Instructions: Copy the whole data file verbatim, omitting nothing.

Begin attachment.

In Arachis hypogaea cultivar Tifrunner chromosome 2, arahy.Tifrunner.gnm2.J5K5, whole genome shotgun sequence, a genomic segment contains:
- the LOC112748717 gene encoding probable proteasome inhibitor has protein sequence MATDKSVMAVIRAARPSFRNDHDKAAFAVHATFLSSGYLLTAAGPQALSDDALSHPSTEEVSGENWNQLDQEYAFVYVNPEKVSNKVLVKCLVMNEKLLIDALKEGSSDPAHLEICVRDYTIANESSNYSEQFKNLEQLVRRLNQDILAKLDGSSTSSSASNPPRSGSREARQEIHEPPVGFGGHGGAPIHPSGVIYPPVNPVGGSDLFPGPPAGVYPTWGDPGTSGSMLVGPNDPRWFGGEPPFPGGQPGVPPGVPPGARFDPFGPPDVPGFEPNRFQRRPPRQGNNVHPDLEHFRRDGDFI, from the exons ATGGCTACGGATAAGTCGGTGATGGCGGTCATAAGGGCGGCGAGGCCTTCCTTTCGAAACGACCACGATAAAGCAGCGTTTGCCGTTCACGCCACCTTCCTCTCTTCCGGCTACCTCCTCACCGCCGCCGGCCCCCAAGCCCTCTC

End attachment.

In Arachis hypogaea cultivar Tifrunner chromosome 2, arahy.Tifrunner.gnm2.J5K5, whole genome shotgun sequence, a genomic segment contains:
- the LOC112748717 gene encoding probable proteasome inhibitor has protein sequence MATDKSVMAVIRAARPSFRNDHDKAAFAVHATFLSSGYLLTAAGPQALSDDALSHPSTEEVSGENWNQLDQEYAFVYVNPEKVSNKVLVKCLVMNEKLLIDALKEGSSDPAHLEICVRDYTIANESSNYSEQFKNLEQLVRRLNQDILAKLDGSSTSSSASNPPRSGSREARQEIHEPPVGFGGHGGAPIHPSGVIYPPVNPVGGSDLFPGPPAGVYPTWGDPGTSGSMLVGPNDPRWFGGEPPFPGGQPGVPPGVPPGARFDPFGPPDVPGFEPNRFQRRPPRQGNNVHPDLEHFRRDGDFI, from the exons ATGGCTACGGATAAGTCGGTGATGGCGGTCATAAGGGCGGCGAGGCCTTCCTTTCGAAACGACCACGATAAAGCAGCGTTTGCCGTTCACGCCACCTTCCTCTCTTCCGGCTACCTCCTCACCGCCGCCGGCCCCCAAGCCCTCTC